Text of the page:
“Christian faith is the root from which all these virtues must grow, and Christian love is the crowning virtue to which all the others must contribute. In a list of this kind, the last item has a unique significance. It is not just the most important virtue, but also the virtue which encompasses all the others. Love is the overriding ethical principle from which the other virtues gain their meaning and validity.”37

This is a good checklist that helps us evaluate whether we are all that God wants us to be. These are the traits of a maturing Christian whose faith is vital, not dead.38

    “Their presentation here seems to observe an order from the more elemental to the more advanced, but they are all of them facets of the Spirit’s work in the life of a believer, aspects of the glory of the indwelling Christ, his character shown in the Christian’s character.”39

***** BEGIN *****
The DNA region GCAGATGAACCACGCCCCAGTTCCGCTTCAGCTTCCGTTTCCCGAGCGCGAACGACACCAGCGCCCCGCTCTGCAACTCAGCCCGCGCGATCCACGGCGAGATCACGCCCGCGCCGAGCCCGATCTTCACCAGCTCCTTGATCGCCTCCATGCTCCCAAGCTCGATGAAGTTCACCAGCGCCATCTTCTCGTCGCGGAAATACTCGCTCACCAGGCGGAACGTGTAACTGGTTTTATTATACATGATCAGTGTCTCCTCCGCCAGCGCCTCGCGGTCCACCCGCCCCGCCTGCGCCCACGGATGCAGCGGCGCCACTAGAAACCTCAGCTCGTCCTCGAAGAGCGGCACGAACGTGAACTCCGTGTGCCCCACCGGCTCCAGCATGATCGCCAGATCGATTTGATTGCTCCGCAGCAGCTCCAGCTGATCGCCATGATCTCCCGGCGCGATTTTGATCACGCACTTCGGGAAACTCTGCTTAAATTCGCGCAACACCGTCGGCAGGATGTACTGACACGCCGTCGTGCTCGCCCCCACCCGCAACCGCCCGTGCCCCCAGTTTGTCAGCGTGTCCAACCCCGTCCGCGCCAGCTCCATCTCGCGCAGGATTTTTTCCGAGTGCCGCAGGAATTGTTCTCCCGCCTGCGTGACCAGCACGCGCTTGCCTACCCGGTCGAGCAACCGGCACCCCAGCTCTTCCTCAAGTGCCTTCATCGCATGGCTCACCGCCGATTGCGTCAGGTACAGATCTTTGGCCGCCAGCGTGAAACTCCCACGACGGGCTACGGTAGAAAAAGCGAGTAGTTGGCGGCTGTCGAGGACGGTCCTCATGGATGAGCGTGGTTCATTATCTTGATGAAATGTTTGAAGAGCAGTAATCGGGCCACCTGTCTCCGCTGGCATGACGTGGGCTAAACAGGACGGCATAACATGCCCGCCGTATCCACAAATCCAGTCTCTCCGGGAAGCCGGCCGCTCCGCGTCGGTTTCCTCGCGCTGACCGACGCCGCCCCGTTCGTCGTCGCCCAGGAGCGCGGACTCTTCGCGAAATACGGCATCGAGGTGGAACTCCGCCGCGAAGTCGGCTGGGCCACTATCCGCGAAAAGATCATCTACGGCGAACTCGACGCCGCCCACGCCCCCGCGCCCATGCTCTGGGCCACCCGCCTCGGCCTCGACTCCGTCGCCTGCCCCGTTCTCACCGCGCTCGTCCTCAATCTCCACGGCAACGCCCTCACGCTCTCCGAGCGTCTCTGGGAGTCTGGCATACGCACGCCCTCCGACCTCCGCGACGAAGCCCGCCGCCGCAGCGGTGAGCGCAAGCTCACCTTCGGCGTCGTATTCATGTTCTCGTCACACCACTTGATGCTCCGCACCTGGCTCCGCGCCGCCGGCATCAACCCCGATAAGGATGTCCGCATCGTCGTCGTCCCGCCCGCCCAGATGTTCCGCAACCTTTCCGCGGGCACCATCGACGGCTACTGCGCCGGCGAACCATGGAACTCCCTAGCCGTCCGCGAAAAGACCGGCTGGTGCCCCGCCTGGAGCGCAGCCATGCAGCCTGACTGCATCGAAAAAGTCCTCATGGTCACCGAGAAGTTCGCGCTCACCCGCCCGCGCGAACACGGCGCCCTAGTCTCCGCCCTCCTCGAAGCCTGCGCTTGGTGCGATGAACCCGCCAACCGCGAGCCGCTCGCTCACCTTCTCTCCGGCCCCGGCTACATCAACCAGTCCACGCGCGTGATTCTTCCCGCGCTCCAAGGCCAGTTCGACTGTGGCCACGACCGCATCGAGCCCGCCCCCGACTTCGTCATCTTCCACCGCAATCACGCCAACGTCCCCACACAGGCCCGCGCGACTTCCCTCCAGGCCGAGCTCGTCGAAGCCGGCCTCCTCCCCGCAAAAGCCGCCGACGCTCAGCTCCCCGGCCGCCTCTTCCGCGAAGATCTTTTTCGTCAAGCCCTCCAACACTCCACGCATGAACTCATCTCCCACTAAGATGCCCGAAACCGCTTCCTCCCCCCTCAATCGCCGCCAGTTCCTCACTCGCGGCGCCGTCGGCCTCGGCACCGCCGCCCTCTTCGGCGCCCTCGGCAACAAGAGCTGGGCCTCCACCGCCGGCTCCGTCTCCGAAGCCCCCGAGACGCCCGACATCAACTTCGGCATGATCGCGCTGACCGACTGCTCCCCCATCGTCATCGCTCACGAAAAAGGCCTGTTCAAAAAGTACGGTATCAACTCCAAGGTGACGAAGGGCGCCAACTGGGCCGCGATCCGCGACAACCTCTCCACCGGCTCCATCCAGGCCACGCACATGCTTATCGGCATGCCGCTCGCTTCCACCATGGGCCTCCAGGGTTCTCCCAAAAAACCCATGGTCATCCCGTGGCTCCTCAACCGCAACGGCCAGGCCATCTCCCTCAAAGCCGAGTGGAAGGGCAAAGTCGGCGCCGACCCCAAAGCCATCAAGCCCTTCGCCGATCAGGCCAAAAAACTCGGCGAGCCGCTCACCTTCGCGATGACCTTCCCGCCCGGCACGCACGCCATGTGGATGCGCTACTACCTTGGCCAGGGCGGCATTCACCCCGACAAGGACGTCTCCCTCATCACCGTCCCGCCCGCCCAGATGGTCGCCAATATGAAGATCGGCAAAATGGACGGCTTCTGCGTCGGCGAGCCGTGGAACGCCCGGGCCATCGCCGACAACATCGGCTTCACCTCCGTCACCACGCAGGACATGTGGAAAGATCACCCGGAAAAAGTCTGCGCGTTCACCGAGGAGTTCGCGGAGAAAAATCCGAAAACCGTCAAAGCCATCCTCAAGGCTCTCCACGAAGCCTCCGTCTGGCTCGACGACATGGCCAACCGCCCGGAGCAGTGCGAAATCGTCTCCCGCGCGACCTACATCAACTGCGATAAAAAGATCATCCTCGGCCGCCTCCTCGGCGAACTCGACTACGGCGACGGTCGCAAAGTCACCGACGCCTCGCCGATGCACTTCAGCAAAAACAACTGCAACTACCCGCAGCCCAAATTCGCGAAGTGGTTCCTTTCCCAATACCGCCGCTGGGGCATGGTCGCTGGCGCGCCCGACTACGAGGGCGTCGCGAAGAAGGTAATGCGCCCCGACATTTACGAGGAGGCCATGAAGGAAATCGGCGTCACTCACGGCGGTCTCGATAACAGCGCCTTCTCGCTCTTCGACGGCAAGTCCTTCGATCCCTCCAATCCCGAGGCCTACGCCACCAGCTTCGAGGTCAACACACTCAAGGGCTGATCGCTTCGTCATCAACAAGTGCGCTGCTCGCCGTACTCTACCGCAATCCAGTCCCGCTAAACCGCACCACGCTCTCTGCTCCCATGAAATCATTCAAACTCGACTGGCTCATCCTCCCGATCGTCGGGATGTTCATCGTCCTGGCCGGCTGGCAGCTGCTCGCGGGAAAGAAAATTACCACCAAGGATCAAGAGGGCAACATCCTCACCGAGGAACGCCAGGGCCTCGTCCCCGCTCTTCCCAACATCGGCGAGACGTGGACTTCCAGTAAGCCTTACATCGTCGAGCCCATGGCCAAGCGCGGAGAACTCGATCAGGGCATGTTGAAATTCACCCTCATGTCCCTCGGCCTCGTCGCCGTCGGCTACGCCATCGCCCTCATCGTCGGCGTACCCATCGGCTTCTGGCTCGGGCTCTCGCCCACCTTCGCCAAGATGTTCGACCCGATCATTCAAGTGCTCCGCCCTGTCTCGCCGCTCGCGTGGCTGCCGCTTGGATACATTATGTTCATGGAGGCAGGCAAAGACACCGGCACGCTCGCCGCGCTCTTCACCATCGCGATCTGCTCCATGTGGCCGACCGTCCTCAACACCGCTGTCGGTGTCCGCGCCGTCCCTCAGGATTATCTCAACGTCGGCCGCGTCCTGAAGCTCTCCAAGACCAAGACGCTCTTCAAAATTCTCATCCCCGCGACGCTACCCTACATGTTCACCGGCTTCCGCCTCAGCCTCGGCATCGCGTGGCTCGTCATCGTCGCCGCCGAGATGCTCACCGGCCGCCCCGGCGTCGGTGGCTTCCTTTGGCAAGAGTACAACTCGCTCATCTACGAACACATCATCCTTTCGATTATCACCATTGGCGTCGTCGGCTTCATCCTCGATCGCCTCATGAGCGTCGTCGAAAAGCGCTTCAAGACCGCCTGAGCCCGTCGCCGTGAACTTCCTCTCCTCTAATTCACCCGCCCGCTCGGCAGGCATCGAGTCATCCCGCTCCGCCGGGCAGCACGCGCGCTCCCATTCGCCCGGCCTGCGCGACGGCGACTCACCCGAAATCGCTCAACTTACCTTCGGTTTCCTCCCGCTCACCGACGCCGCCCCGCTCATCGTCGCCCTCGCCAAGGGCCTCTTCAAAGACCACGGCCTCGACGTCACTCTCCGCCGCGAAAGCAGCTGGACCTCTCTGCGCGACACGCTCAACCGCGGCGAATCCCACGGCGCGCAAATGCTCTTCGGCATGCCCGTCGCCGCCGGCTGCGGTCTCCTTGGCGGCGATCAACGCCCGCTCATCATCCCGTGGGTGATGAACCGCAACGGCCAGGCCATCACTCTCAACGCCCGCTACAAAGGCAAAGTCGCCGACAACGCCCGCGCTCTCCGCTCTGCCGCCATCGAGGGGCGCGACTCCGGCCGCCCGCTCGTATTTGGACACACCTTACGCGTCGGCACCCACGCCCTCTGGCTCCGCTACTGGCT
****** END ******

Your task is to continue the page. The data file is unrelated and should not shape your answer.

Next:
Each child in a family bears some resemblance to his or her parents while at the same time remaining distinctive. So each growing Christian normally manifests similarities to Christ and yet remains different from every other Christians.

26Strachan, 5:126.
27Gangel, p. 865.
28Hiebert, Second Peter . . ., p. 51.
29Ibid., p. 50.
30Michael Green, The Second Epistle General of Peter and the General Epistle of Jude, p. 67.
31Hodges, 1:3:2.
32Barbieri, p. 96.
33See H. A. Fischel, “The Uses of Sorites (Climax, Gradatio) in the Tannaitic Period,” Hebrew Union
College Annual 44 (1973):119.
34Bauckham, p. 186.
35Hiebert, “The Necessary . . .,” p. 46.
36McGee, 5:723.
37Bauckham, p. 193.
38See Frederic R. Howe, “The Christian Life in Peter’s Theology,” Bibliotheca Sacra 157:627 (July-
September 2000):309-13.
39Stephen W. Paine, “The Second Epistle of Peter,” in The Wycliffe Bible Commentary, p. 1458.